By Mark Saldana
Rating: 3 (Out of 4 Stars)
Racial prejudice in and of itself holds back the progress of humanity on so many levels. It is an intrinsically human failure that has troubled the world throughout our history. It has been particularly tragic when prejudice obstructs the work of some of our most brilliant minds, as is the case in the story of genius mathematician Srinivasa Ramanujan. Ramanujan faced much opposition while studying and working at Britain’s Cambridge University during World War I. Ramanujan developed some groundbreaking theories in mathematics; however, he had to work extra hard to not only prove himself as a worthy scholar, but also had to get the University officials to look beyond the color of his skin.
Dev Patel (Slumdog Millionaire) stars as Ramanujan an autodidact mathematician who grew up quite poor in Madras, India. Recently married, Ramanujan feels trapped in his impoverished native city and unable to support his wife Janaki (Devika Bhise). With notebooks full of innovative mathematical theories, he decides to contact Cambridge University to get his work published. Impressed with his work, G.H. Hardy (Jeremy Irons) and John Edensor Littlewood (Toby Jones) convince the very reluctant officials to allow Ramanujan to enroll in the university and prove his abilities. The not-so-worldly scholar struggles with the rigid structure of university studies and also faces much opposition from prejudiced professors and students who refuse to acknowledge Ramanujan’s abilities.
Written and directed by Matthew Brown, based on the book of the same name by Robert Kanigel, The Man Who Knew Infinity is a poignant and moderately inspirational film that tells an important story, but struggles to do it exceptionally. The movie portrays the mind and work of Ramanujan as masterful, but fails to make it exciting for all audience types. People more savvy to mathematical theories probably have a greater appreciation for the accomplishments of Ramanujan’s work, but Brown fails to sell it to lay people who have no clue what his work means. The film does have some glimmers of excitement as expressed by the actors reacting to Ramanujan’s discoveries, but it just isn’t quite enough to impress those who have no clue what his theories mean.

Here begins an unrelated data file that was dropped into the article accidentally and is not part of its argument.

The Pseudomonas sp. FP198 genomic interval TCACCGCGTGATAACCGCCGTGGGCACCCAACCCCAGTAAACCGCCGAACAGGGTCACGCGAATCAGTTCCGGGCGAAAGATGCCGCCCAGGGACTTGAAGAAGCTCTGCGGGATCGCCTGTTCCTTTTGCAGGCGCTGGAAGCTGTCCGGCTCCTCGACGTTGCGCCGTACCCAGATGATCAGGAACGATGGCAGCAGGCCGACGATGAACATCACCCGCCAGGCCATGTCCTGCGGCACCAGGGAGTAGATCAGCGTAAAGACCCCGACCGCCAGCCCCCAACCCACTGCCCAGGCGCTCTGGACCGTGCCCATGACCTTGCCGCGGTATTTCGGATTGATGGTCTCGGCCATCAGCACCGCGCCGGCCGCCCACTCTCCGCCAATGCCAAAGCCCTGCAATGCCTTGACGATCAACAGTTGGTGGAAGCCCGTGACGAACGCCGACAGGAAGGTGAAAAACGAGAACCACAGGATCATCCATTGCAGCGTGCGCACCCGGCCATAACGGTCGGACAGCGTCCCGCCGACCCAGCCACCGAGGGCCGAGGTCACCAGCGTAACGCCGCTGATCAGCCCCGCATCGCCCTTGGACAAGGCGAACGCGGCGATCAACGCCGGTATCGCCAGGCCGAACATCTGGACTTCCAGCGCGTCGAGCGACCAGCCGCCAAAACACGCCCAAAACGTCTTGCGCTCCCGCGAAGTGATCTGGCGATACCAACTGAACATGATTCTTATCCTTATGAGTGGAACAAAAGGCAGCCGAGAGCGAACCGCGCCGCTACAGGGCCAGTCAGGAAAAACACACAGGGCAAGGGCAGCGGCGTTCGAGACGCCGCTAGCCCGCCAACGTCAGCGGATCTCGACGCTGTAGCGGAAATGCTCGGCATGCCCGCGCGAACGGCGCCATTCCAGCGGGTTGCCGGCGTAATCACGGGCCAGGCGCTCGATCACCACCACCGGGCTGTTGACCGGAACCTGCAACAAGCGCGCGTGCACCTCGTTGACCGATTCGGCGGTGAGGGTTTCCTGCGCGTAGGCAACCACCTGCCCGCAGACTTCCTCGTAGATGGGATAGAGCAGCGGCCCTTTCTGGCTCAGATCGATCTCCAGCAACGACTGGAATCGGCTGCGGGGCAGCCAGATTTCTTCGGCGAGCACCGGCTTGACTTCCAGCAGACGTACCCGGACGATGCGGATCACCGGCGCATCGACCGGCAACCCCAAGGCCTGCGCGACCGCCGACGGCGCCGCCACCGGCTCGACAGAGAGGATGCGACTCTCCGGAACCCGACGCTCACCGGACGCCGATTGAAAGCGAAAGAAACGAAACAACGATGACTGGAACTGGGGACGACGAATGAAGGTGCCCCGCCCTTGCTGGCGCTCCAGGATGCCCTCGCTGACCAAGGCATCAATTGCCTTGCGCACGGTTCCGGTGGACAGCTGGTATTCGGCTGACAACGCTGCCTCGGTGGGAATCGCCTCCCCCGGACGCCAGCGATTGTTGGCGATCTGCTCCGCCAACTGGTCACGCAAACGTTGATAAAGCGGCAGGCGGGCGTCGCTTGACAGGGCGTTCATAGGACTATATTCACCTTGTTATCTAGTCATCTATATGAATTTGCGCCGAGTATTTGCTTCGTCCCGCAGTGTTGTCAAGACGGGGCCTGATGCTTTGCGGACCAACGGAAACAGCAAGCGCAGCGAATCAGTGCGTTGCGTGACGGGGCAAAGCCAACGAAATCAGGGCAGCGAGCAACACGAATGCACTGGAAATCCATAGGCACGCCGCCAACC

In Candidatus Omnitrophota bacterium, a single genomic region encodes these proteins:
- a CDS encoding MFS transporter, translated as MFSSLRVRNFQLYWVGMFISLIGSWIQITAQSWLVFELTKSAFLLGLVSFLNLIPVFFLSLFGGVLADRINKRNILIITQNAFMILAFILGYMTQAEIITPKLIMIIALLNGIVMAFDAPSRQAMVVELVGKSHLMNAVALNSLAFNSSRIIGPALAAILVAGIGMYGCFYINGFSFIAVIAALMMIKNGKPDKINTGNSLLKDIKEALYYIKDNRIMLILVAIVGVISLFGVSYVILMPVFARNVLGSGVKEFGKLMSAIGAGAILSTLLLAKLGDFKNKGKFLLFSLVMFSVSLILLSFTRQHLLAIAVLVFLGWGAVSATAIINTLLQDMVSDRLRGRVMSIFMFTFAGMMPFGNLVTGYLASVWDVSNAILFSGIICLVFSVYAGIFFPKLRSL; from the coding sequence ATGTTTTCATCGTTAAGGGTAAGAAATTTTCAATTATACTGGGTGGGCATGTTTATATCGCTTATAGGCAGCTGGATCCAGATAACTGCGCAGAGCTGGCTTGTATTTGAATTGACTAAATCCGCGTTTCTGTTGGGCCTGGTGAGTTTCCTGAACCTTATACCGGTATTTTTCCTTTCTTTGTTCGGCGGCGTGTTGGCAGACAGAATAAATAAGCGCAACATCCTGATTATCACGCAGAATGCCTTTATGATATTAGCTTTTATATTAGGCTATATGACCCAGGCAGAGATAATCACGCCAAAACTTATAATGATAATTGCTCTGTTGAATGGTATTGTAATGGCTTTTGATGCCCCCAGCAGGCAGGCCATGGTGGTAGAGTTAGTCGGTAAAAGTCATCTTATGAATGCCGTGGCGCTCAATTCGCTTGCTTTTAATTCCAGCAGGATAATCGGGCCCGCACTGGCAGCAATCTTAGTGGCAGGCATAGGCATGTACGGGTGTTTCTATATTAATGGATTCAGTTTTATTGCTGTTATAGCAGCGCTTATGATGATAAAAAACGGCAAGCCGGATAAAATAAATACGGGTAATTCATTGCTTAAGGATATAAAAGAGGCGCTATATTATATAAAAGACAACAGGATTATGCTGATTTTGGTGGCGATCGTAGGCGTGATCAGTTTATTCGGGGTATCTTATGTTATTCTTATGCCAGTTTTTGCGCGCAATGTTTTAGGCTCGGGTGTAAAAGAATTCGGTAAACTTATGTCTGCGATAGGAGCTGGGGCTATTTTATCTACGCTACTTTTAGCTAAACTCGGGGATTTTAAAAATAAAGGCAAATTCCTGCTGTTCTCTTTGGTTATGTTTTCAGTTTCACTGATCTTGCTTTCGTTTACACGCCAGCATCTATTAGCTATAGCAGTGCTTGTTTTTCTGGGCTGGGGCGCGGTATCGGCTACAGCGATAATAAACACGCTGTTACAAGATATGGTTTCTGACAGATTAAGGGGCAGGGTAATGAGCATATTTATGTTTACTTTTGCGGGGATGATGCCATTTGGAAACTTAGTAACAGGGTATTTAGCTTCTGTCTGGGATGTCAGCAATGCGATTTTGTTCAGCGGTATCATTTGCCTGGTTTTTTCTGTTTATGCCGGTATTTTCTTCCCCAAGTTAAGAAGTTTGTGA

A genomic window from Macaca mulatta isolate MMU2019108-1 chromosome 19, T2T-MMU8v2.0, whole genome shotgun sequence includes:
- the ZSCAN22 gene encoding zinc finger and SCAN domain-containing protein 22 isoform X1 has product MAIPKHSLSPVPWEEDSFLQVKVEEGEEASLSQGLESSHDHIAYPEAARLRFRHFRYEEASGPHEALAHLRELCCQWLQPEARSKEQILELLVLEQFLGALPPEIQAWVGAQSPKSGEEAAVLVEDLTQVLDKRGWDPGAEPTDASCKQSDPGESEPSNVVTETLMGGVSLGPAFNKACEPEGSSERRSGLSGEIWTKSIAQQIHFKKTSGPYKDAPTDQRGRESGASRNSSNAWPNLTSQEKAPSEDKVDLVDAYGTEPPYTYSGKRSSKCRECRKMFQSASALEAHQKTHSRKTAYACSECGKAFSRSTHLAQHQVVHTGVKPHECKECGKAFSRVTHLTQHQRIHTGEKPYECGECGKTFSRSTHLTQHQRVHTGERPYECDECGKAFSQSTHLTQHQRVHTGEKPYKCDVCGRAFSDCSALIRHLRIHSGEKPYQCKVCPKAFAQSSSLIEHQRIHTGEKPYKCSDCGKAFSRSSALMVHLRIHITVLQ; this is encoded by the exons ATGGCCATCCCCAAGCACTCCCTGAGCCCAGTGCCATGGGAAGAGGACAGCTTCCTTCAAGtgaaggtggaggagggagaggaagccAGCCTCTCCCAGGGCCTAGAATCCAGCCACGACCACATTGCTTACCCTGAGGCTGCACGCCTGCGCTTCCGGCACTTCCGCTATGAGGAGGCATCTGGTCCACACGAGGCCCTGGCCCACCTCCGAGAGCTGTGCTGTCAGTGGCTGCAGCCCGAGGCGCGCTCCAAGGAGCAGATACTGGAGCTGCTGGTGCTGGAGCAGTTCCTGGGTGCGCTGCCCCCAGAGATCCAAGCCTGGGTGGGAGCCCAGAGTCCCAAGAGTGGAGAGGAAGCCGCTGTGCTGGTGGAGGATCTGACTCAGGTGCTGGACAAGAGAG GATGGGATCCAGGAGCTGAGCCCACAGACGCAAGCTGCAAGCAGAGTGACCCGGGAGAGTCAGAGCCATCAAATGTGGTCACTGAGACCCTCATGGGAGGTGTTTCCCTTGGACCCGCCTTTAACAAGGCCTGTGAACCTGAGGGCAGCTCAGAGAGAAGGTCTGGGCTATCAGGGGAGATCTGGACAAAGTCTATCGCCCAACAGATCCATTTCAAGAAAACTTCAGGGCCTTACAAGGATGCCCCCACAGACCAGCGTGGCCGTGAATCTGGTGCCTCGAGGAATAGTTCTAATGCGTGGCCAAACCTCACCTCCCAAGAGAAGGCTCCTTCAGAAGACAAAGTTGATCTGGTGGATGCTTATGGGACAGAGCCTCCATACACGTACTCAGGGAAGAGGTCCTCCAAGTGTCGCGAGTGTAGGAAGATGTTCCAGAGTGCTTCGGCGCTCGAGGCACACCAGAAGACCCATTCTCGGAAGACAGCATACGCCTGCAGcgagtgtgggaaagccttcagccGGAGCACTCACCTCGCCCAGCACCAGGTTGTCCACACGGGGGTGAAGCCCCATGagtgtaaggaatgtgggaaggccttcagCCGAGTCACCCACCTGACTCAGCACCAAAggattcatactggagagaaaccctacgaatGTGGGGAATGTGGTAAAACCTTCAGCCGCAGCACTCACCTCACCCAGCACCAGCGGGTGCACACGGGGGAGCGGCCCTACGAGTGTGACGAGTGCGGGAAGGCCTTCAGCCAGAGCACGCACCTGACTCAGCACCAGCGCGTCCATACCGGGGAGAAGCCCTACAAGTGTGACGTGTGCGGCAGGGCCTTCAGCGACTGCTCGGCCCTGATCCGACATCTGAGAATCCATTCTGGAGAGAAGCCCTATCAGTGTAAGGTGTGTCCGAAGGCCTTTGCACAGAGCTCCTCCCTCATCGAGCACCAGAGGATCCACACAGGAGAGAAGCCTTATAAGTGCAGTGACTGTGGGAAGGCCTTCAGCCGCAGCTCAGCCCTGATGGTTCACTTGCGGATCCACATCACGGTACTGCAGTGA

The strengths of the film lie in the matters of the heart, though. The movie is at its most poignant when portraying the difficulties Ramanujan faces when feeling out of his element among the judgmental students, professors, and officials. The movie also focuses on the troubles Ramanujan’s wife has with her husband living so far away and her conflicts with her mother-in-law. Finally, the awkward relationship the protagonist has with his supervisor G.H. Hardy has some lovely moments as well. Despite the issues the film has, there is no denying that it has much heart and the superb cast helps to express these emotions quite beautifully.
Acclaimed actors Jeremy Irons and Toby Jones deliver some lovely performances as Ramanujan’s biggest supporters. The lovely Devika Bhise offers a heartfelt turn as Ramanujan’s loving, but pained wife. Dev Patel, once again, proves with much zeal and passion why he really needs more lead roles in more movies. His charisma and vigor in the film makes a stronger case for the brilliance of Ramanujan than anything written for the film.
In spite of the flawed presentation and execution of Srinivasa Ramanujan’s story, I will still recommend this movie, as the amazing cast elevates the material. The performances by the talented actors are the main reason to see this film. Make no mistake, Ramunjan’s story is a fascinating and inspirational one, but it is one that deserves a stronger cinematic treatment.